Others suggest that developer passion will produce the dominant language. Perl and Python attract some of the smartest minds who see programming as a craft. Their insight and devotion to creating elegant solutions is bound to produce a great platform in two years.
Hearts and minds
The same credibility with programming hipsters, however, can scare away the bulk of programmers and limit a language to a niche. This isn't fatal, but it can come close if the masses flock to something simpler. The cool library writers can follow demand.
Some want to place their bets on Ruby on Rails, a striking and elegant solution that produces sophisticated results in no time. A few lines of code produce a full interface with all of the pages necessary to create, update, and delete records.
This simplicity often turns into shackles when the programmers reach the edge of the framework's capabilities. Changing little details or producing slightly unorthodox output can be maddening.
There are many other options. Some developers love Groovy, the dynamic language integrated with the Java API. A programmer gets the rock-solid foundation of compiled Java code mixed with the flexibility to diddle with the Java objects in real time.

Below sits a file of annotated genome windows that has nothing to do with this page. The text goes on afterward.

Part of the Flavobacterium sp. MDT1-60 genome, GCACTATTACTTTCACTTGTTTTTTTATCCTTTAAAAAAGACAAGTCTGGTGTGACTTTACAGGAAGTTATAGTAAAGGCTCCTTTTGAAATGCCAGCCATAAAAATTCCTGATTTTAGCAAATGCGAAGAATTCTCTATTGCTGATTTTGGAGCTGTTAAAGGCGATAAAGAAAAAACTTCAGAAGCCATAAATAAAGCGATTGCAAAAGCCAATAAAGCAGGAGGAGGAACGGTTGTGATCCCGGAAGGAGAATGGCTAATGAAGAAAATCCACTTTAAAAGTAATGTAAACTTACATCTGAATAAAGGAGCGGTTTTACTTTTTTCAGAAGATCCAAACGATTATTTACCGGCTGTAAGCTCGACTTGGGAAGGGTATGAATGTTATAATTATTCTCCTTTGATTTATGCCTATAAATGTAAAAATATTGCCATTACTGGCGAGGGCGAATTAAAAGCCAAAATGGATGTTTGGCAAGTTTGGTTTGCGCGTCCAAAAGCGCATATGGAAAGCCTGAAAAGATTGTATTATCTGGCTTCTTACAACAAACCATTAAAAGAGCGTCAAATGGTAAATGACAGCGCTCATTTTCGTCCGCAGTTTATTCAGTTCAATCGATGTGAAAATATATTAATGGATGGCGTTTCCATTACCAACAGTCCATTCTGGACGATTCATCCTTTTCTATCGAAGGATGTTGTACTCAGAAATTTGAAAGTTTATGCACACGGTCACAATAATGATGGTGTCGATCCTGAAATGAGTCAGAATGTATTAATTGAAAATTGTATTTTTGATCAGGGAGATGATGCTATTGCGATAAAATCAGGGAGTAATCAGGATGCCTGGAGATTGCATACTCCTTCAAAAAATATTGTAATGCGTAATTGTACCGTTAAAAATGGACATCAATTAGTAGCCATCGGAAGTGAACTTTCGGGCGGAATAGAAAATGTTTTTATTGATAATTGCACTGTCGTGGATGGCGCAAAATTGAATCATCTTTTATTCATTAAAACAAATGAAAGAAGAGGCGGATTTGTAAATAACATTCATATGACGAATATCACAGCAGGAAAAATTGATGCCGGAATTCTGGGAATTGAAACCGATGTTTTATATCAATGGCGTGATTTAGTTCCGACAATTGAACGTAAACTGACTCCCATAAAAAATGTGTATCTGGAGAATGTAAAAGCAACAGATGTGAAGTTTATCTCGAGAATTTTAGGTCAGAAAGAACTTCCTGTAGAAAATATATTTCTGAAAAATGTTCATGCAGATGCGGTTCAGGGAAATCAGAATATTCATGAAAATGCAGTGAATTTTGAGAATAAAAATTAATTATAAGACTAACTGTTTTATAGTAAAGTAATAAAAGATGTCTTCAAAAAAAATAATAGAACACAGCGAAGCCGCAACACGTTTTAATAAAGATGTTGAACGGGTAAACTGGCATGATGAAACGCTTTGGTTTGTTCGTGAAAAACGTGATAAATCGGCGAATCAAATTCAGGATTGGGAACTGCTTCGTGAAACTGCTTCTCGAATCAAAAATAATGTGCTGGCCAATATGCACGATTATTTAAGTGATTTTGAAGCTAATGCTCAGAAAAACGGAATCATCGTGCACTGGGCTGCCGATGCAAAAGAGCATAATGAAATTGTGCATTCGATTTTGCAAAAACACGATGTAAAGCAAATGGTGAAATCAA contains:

All of the languages mentioned above have enough of critical mass behind them to succeed and even flourish in the future. The right answer for you will depend more on the nature of your business and the structure of your data than on whether one platform becomes cooler than yours.
Toward that end, here are 10 principles that will guide the evolution of scripting languages in the future. None of these will offer the definitive answer and save you from a long evening of dessert, liquid refreshment, and debate, but they will provide some guidance that may make the answer appear with more clarity.
1. The semantic barriers won't be as important as the languages rush to steal good ideas from one and other. The dynamic languages are blurring together faster than they're distinguishing themselves.
2. Frameworks are becoming even more dominant. Some people identify themselves as Django developers even though they're writing Python code. Ruby has been around for years, but it didn't become a rock star until it was matched with the Rails framework.